Do You Decorate For Yourself, Or For Some Unknown Future Owner?

I feel like I post on this topic every couple of years, but it’s something I feel quite strongly about — decorating your house for yourself rather than for some possible future unknown owner of your house.

During my kitchen remodel, and especially after I started painting my kitchen cabinets green and adding gold leaf, I was asked several times, “But aren’t you concerned about resale?”  And even after I had finished my kitchen, and I was overjoyed with the fact that I, the current homeowner, had the kitchen of my dreams, I still had people asking, “But isn’t resale a concern?”

nine things - appliance specific outlets

Ummm…no.  I have the most gorgeous (to me) kitchen I’ve ever seen, and I walk in there every day and stare at it, amazed that it’s mine, and that such a gorgeous (to me) kitchen is in my house, and that I created such a gorgeous (to me) kitchen with my own hands.  No, my kitchen isn’t everyone’s taste, but it perfectly suits my style and personality.  I can assure you that some possible future unknown owner of my house is the absolute last thing on my mind every time I walk into my kitchen.

Fortunately, Matt and I aren’t concerned with resale anyway, since we’re planning on this home being our final home.  So I can paint cabinets green, and paint walls black, and tile my bathroom walls with white and gold mosaic tile (that idea is still formulating in my head) with wild abandon.  But even if we were planning selling in five or ten years, you know what?  I wouldn’t do anything differently.  Right now, this house is mine.  And right now, this house needs to reflect my personality.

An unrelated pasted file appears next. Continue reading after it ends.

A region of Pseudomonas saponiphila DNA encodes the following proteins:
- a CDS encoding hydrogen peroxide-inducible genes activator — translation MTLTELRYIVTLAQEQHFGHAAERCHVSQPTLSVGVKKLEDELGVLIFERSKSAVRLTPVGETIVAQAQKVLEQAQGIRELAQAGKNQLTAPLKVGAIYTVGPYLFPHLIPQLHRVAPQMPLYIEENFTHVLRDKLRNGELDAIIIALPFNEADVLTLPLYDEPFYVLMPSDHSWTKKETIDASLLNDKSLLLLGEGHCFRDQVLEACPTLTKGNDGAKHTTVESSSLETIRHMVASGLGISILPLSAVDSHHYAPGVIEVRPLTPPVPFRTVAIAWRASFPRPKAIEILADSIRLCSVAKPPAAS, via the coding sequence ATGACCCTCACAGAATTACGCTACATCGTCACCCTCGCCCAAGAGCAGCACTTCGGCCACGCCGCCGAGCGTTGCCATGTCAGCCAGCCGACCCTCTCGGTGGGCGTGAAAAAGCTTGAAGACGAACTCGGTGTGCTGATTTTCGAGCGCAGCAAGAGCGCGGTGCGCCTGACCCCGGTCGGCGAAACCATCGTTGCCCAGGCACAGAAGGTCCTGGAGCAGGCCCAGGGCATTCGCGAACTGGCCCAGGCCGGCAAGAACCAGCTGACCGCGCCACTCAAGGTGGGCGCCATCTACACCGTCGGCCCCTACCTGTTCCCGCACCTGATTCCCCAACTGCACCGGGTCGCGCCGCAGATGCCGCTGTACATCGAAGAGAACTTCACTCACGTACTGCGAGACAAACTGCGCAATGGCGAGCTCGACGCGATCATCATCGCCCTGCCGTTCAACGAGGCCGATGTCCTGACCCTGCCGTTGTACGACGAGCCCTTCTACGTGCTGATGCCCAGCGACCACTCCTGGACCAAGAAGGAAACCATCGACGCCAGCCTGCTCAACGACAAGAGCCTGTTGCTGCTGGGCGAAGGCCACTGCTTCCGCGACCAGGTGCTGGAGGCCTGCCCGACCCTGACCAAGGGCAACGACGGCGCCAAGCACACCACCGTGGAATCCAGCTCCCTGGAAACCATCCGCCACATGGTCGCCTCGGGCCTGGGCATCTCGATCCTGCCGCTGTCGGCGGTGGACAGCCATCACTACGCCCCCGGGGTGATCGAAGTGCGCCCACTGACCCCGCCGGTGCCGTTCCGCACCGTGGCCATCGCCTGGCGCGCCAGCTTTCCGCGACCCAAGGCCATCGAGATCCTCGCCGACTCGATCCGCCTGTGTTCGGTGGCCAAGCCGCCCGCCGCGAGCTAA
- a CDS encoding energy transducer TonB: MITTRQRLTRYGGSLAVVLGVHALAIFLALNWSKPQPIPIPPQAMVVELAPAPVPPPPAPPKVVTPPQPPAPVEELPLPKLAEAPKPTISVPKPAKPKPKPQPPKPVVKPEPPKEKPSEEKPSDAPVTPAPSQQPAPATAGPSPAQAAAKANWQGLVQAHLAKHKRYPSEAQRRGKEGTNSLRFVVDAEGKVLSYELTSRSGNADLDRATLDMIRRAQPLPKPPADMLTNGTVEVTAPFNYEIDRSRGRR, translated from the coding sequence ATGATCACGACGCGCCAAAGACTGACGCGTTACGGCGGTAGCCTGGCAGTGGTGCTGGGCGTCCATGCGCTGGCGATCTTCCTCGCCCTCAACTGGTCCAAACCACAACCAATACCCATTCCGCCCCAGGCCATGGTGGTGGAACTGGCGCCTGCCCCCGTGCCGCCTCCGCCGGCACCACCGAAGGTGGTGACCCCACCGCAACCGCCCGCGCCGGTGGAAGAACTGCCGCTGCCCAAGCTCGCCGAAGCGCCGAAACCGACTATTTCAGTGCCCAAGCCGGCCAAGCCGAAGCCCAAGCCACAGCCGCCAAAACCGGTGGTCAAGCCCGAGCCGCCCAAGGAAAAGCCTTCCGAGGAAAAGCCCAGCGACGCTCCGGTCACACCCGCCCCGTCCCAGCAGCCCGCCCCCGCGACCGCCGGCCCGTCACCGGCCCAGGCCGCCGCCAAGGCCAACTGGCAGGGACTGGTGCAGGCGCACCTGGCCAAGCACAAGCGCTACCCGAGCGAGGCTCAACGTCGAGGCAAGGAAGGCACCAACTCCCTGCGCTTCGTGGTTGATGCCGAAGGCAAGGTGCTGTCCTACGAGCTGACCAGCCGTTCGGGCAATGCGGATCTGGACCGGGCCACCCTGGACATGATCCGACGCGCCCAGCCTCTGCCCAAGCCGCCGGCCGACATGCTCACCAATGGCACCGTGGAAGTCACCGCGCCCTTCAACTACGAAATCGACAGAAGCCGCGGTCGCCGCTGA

I have to admit that the mindset of decorating for a possible future owner is one that I personally will never, ever understand, with one possible exception.  If a person/family knows for sure that they will only be in a house for a year or two (like maybe he or she does contract work and knows without a doubt that he or she will be moving in a year when the contract is up), then I can understand keeping things simple and neutral.  But if you have no certain plans to sell, or if your planning on selling “possibly in five or ten years or so”, then what’s the point in decorating for someone else, especially some presently-unknown future possible home buyer that will come along in possibly five or ten years?

More than likely, even if you keep things perfectly neutral with all safe choices, the next homeowner will want to redo everything anyway.  Either those perfectly neutral and safe choices that you made ten years ago will now be outdated when you want to sell, or those perfectly neutral choices just won’t suit the new homeowner.